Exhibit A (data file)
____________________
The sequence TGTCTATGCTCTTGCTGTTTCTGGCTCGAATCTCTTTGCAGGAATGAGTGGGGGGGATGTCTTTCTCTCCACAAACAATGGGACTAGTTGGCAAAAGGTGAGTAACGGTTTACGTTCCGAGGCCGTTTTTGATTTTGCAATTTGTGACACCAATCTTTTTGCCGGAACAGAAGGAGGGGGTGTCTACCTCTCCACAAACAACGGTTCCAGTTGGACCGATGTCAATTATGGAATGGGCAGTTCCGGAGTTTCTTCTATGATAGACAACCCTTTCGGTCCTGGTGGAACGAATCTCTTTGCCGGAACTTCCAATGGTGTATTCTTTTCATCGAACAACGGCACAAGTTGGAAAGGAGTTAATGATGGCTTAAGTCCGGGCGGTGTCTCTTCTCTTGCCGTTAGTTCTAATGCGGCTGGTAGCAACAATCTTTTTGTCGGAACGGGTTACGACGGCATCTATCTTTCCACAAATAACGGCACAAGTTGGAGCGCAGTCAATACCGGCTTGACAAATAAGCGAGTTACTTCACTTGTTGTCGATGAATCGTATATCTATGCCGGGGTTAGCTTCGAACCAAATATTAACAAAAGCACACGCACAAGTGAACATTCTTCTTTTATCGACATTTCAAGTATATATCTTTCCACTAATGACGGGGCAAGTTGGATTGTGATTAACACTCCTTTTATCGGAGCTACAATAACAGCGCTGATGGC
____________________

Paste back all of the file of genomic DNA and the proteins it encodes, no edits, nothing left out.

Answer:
The sequence TGTCTATGCTCTTGCTGTTTCTGGCTCGAATCTCTTTGCAGGAATGAGTGGGGGGGATGTCTTTCTCTCCACAAACAATGGGACTAGTTGGCAAAAGGTGAGTAACGGTTTACGTTCCGAGGCCGTTTTTGATTTTGCAATTTGTGACACCAATCTTTTTGCCGGAACAGAAGGAGGGGGTGTCTACCTCTCCACAAACAACGGTTCCAGTTGGACCGATGTCAATTATGGAATGGGCAGTTCCGGAGTTTCTTCTATGATAGACAACCCTTTCGGTCCTGGTGGAACGAATCTCTTTGCCGGAACTTCCAATGGTGTATTCTTTTCATCGAACAACGGCACAAGTTGGAAAGGAGTTAATGATGGCTTAAGTCCGGGCGGTGTCTCTTCTCTTGCCGTTAGTTCTAATGCGGCTGGTAGCAACAATCTTTTTGTCGGAACGGGTTACGACGGCATCTATCTTTCCACAAATAACGGCACAAGTTGGAGCGCAGTCAATACCGGCTTGACAAATAAGCGAGTTACTTCACTTGTTGTCGATGAATCGTATATCTATGCCGGGGTTAGCTTCGAACCAAATATTAACAAAAGCACACGCACAAGTGAACATTCTTCTTTTATCGACATTTCAAGTATATATCTTTCCACTAATGACGGGGCAAGTTGGATTGTGATTAACACTCCTTTTATCGGAGCTACAATAACAGCGCTGATGGC